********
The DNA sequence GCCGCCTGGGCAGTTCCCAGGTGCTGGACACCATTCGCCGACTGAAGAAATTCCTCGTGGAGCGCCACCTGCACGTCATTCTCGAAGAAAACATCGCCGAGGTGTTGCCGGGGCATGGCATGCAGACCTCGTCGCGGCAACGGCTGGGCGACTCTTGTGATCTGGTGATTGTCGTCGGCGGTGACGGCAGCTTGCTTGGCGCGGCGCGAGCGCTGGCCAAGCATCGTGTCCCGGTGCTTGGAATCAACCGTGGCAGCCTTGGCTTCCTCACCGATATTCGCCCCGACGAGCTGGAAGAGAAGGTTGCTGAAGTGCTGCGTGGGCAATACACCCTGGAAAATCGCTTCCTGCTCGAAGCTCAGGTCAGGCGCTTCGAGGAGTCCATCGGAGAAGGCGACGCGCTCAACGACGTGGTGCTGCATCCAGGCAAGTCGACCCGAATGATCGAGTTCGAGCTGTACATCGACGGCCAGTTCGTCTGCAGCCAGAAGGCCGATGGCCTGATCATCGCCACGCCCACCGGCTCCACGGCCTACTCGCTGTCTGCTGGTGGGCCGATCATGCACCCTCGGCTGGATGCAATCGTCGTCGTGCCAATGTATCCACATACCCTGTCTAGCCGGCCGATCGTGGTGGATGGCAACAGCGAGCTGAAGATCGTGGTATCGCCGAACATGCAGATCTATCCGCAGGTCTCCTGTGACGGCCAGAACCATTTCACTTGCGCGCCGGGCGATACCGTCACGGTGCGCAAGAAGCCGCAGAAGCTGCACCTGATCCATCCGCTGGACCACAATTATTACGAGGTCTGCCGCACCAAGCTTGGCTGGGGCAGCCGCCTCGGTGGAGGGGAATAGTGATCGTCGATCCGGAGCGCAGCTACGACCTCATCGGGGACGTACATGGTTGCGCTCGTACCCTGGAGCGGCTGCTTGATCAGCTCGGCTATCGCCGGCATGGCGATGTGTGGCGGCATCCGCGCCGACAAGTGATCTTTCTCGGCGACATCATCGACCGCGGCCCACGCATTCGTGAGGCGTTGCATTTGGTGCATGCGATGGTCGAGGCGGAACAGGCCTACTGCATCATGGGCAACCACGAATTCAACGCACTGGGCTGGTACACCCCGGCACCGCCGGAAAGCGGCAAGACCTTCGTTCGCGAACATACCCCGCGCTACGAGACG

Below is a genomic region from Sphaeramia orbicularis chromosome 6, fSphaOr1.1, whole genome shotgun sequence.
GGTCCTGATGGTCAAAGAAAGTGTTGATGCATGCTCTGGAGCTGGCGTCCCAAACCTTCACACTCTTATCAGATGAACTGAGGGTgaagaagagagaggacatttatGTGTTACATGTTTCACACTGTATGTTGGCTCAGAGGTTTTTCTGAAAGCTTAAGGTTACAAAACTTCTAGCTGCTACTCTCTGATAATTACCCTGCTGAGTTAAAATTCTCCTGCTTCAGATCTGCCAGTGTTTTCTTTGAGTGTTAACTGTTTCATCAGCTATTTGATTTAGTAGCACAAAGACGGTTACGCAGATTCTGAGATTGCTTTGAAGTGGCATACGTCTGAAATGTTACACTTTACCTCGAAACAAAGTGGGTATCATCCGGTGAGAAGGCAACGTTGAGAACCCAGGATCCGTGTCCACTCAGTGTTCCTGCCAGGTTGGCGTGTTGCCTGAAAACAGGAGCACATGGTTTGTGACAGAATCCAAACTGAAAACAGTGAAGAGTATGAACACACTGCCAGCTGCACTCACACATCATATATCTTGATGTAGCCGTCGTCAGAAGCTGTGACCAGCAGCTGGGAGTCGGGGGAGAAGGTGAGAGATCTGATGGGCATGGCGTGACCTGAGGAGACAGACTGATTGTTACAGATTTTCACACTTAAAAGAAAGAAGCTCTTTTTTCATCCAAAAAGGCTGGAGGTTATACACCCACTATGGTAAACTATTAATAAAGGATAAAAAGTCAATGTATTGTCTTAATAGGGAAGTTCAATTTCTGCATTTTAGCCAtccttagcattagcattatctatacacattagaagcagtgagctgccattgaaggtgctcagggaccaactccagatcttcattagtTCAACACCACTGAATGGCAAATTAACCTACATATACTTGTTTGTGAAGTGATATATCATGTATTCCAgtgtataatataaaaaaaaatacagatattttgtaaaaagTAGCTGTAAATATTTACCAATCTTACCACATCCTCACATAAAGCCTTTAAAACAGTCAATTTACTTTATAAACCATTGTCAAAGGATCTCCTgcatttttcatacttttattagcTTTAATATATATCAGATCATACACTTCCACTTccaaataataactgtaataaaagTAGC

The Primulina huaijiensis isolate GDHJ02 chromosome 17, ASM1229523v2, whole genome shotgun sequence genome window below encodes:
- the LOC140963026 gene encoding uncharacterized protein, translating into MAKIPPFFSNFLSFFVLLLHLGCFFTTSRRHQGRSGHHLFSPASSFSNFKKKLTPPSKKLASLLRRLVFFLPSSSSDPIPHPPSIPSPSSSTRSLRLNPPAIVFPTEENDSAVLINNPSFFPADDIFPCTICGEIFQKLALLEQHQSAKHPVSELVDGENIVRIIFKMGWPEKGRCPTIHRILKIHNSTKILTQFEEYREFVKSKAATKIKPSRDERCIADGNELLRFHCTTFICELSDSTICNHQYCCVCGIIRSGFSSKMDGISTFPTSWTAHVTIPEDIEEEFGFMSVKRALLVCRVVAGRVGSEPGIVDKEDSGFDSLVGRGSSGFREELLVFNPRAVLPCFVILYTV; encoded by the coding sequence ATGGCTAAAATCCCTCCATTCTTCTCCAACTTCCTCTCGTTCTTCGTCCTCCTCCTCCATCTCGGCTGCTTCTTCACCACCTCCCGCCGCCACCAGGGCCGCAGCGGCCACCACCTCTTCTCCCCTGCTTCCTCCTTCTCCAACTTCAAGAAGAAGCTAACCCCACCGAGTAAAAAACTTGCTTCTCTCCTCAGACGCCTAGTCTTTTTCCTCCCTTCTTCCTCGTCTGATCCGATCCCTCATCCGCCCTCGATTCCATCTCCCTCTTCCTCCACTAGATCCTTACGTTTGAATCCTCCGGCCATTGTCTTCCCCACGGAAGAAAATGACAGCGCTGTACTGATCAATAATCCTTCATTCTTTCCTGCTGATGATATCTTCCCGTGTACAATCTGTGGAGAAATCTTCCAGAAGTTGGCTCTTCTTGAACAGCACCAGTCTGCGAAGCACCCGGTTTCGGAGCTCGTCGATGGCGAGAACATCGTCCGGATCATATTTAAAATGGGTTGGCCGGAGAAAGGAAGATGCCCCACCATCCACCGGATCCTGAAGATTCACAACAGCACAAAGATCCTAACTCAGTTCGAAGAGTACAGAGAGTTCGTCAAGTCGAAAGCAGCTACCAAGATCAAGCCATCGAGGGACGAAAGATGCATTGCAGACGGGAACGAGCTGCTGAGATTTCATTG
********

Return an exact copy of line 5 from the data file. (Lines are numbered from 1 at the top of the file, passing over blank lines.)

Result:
- the LOC140963026 gene encoding uncharacterized protein, translating into MAKIPPFFSNFLSFFVLLLHLGCFFTTSRRHQGRSGHHLFSPASSFSNFKKKLTPPSKKLASLLRRLVFFLPSSSSDPIPHPPSIPSPSSSTRSLRLNPPAIVFPTEENDSAVLINNPSFFPADDIFPCTICGEIFQKLALLEQHQSAKHPVSELVDGENIVRIIFKMGWPEKGRCPTIHRILKIHNSTKILTQFEEYREFVKSKAATKIKPSRDERCIADGNELLRFHCTTFICELSDSTICNHQYCCVCGIIRSGFSSKMDGISTFPTSWTAHVTIPEDIEEEFGFMSVKRALLVCRVVAGRVGSEPGIVDKEDSGFDSLVGRGSSGFREELLVFNPRAVLPCFVILYTV; encoded by the coding sequence ATGGCTAAAATCCCTCCATTCTTCTCCAACTTCCTCTCGTTCTTCGTCCTCCTCCTCCATCTCGGCTGCTTCTTCACCACCTCCCGCCGCCACCAGGGCCGCAGCGGCCACCACCTCTTCTCCCCTGCTTCCTCCTTCTCCAACTTCAAGAAGAAGCTAACCCCACCGAGTAAAAAACTTGCTTCTCTCCTCAGACGCCTAGTCTTTTTCCTCCCTTCTTCCTCGTCTGATCCGATCCCTCATCCGCCCTCGATTCCATCTCCCTCTTCCTCCACTAGATCCTTACGTTTGAATCCTCCGGCCATTGTCTTCCCCACGGAAGAAAATGACAGCGCTGTACTGATCAATAATCCTTCATTCTTTCCTGCTGATGATATCTTCCCGTGTACAATCTGTGGAGAAATCTTCCAGAAGTTGGCTCTTCTTGAACAGCACCAGTCTGCGAAGCACCCGGTTTCGGAGCTCGTCGATGGCGAGAACATCGTCCGGATCATATTTAAAATGGGTTGGCCGGAGAAAGGAAGATGCCCCACCATCCACCGGATCCTGAAGATTCACAACAGCACAAAGATCCTAACTCAGTTCGAAGAGTACAGAGAGTTCGTCAAGTCGAAAGCAGCTACCAAGATCAAGCCATCGAGGGACGAAAGATGCATTGCAGACGGGAACGAGCTGCTGAGATTTCATTG